Climate change, gun violence, the very nature of democracy and an angsty little movie star called Forky helped propel existential to Dictionary.com’s word of the year.
The choice reflects months of high-stakes threats and crises, real and pondered, across the news, the world and throughout 2019.
“In our data, it speaks to this sense of grappling with our survival, both literally and figuratively, that defined so much of the discourse,” said John Kelly, senior research editor for the site, ahead of the announcement.
The word earned “top of mind awareness” in sustained searches at Dictionary.com in the aftermath of wildfires and Hurricane Dorian, and mass shootings in Christchurch, New Zealand, and El Paso, Texas. It also reared itself in presidential politics and pop culture.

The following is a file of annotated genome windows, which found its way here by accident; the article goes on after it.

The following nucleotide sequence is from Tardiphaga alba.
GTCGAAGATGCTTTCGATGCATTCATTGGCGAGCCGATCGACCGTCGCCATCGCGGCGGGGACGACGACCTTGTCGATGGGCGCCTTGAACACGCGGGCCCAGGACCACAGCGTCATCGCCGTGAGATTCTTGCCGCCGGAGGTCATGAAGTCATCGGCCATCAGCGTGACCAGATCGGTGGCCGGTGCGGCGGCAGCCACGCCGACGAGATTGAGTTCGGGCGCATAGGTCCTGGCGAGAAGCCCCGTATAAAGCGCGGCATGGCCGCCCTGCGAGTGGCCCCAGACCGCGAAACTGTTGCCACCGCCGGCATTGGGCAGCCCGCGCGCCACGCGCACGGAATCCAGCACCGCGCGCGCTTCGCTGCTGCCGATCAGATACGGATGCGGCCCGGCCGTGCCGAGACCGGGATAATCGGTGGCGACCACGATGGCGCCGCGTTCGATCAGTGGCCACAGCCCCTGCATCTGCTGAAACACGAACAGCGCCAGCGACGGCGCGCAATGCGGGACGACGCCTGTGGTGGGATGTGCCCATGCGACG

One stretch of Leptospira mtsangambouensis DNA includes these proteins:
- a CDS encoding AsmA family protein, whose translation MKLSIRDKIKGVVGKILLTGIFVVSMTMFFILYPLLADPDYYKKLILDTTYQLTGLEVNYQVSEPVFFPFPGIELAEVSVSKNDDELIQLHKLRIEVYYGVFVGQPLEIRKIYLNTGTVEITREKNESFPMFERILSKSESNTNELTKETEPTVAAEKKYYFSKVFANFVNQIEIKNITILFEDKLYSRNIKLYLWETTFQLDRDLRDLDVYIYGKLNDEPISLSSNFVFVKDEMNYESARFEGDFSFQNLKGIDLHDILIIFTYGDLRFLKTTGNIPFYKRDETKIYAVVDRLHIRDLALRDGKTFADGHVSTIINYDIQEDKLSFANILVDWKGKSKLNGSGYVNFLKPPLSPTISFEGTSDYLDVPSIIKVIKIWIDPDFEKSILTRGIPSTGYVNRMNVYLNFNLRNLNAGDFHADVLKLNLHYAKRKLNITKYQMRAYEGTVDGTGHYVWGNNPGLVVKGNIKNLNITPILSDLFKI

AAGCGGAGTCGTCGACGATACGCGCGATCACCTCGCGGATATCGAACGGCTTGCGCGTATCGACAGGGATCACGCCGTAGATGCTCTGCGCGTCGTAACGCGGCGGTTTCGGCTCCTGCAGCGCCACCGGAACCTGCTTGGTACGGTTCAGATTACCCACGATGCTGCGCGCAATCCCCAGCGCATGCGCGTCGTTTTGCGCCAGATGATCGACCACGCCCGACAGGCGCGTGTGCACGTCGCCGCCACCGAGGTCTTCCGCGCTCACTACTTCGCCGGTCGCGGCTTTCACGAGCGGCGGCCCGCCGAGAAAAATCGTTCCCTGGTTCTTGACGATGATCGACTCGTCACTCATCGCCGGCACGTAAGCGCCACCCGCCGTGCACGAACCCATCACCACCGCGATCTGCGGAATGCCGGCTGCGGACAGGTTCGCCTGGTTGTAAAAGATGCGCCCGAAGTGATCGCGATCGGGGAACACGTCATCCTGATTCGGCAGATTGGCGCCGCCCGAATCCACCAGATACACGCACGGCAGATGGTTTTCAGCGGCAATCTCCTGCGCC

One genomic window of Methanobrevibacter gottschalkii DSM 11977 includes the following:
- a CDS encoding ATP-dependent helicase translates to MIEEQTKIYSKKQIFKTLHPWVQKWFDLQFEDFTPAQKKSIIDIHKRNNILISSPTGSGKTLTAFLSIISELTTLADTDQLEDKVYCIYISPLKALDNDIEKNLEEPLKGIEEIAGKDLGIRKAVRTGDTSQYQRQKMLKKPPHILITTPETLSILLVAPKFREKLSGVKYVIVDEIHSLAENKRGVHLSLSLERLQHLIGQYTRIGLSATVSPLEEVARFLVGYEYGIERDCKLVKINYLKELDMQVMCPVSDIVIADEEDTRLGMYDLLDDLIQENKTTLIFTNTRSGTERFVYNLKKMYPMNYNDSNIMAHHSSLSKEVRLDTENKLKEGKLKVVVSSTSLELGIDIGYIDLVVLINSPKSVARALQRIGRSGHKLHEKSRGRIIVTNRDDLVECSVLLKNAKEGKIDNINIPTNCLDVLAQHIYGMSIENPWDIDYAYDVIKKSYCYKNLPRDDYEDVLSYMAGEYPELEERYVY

Oxford Dictionaries picked climate emergency as its word of the year, noting usage evidence that reflects the ethos, mood, or preoccupations of the passing year, the company said in a statement.
Dictionary.com crunches lookup and other data to decide which word to anoint each year. The site has been picking a word of the year since 2010.
The word ‘existential’ dates to 1685, deriving from Late Latin’s existentialis. Dictionary.com defines existential as of or relating to existence and of, relating to, or characteristic of philosophical existentialism; concerned with the nature of human existence as determined by the individuals freely made choices.
Meanwhile, last year, Merriam-Webster had chosen “justice” as its 2018 word of the year while Oxford Dictionaries chose “toxic.” “Misinformation” was Dictonary.com’s word of the year in 2018.